The Relationship Between Time Of Onset And Duration Of Delayed Onset Of Muscle Soreness With The Intensity Of Exercises Performed.
Shaji John Kachanathu1, C Sivaram2, Waqar Naqvi3, Mohan Natho4
1,4 College of Applied Medical Sciences, King Saud University, Riyadh, KSA,
2Department of Physiotherapy, ITS Institute, New Delhi, India,
2Department of Physiotherapy, Qasim University, Qasim, KSA.
Corresponding Author e-mail: email@example.com
Objective: Young athletes engage in strenuous physical activity to which they are unaccustomed, and usually land up in a phenomenon called Delayed Onset of Muscle Soreness (DOMS). This will decrease the performance of the athletes. There is a lack of consistency in the selection of duration and intensity of the exercise by athletes. There are dearth of studies which have been done on relationship between intensity and time duration of the onset of DOMS.
Methods: A convenience sample of 45 male subjects with the mean age of 24.8 ±1.1years and BMI of 23.4±2.3 participated in the study. Subjects were randomly allocated into three groups A, B and C (n=15) and was undergone a standard eccentric exercise protocol at three different intensities i.e. 75%, 50% and 25% of 1Repetition Maximum (RM) respectively. Study outcomes were measured by Visual Analogue Scale (VAS) to assess muscle soreness at time of onset of soreness (ToO) and three subsequent days (DoO). Total duration of the study per subject was for 5 days.
Results: All three groups showed occurrence of pain on post exercise, although group-C analysis showed non-significant result in the pain perception than group A and B (p>0.05). When compared the ToO and DoO between group A and B analysis showed non-significant whereas when between group A and B compared with group C showed significant result (p<0.05).
Conclusion: The result of the current study concluded that weight training for a beginner can safely start with 25% of 1RM intensity without anticipating of setting DOMS. Study also observed that higher intensity group will have faster onset and larger duration of DOMS than the other lower intensity groups.
Keywords: Muscle Soreness, Repetition Maximum, VAS, Intensity, Duration
The pain or discomfort in muscles that have undergone unaccustomed exercise, particularly exercise involving eccentric muscle actions is commonly called Delayed Onset Muscle Soreness (DOMS).1,2 It does occur any number of times throughout one’s life.3 Immediate soreness may be due to bio-mechanical end products of metabolism affecting nerve endings or temporary hypoxia due to muscle ischaemia. DOMS normally increases in the first 24 hours after exercise, peaks from 24-72 hours and then subsides so that by 5-7 days it is gone.4 The severity of Doms is variable, ranging from mild to extreme discomfort. Soreness that limits the use of muscle by reducing one’s ability to produce force and by reducing ones relaxed joint angle. Eccentric exercise causes considerable morphological damage to the muscle fibres. In broad terms, this may be categorized as either mild or severe damage. The milder form is only seen with electron microscopy. Small areas of fibre damage are seen immediately after exercise, they become more extensive over the next 2-3 days when there is distribution of the Z-line material distributed throughout the sarcomere. DOMS is reported to occur as consequences of eccentric muscle loading and manifests 24 hours after the exercise bout.5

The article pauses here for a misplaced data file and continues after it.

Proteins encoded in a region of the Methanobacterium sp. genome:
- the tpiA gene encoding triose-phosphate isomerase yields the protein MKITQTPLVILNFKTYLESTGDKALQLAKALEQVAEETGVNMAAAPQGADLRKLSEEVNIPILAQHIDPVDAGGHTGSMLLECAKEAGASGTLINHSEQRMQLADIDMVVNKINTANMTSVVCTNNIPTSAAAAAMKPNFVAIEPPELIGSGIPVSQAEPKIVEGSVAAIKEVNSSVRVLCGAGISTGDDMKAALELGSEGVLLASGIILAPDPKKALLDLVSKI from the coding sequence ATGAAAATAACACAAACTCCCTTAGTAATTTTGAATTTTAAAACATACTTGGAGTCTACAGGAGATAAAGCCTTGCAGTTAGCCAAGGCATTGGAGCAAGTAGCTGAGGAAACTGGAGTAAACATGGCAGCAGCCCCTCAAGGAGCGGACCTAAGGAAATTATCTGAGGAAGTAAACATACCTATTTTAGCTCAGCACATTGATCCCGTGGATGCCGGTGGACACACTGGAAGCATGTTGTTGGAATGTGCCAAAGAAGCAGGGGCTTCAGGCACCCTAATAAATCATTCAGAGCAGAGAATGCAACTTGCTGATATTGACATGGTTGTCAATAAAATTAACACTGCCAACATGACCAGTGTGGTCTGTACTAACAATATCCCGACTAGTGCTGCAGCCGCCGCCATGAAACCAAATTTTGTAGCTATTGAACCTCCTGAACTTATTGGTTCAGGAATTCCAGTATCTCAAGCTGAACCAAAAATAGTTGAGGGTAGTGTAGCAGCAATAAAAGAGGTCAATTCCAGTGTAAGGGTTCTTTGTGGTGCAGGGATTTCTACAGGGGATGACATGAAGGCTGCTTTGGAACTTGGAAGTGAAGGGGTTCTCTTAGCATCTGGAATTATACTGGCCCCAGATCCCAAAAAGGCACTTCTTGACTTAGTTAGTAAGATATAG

Fitzerald et al. (1991)suggested that exercise intensity rather than the mode of exercise determines the production of DOMS.6 DOMS may result from as few as 15 repetitions or gentle eccentric loads for both in untrained subjects. Symptoms may last up to one week with many cases resolving within 72 hours.7 A common response of performing unaccustomed or high intensity exercise is the occurrence of DOMS. Like muscle damage, DOMS results primarily from eccentric exercise, but subsequent eccentric bouts will diminish the DOMS response. However, soreness does not result from damage to the muscle fiber. Peak soreness occurs at 1-2 days post exercise while peak muscle damage is seen 3 days post exercise.
There is a lack of consistency in the selection of duration and intensity of the exercise by athletes. There are dearth of studies which have been done on relationship between intensity and time duration of the onset of DOMS. Purpose of the current study was to find out the time of onset and duration of DOMS with the different intensity of exercises.
MATERIALS AND METHODS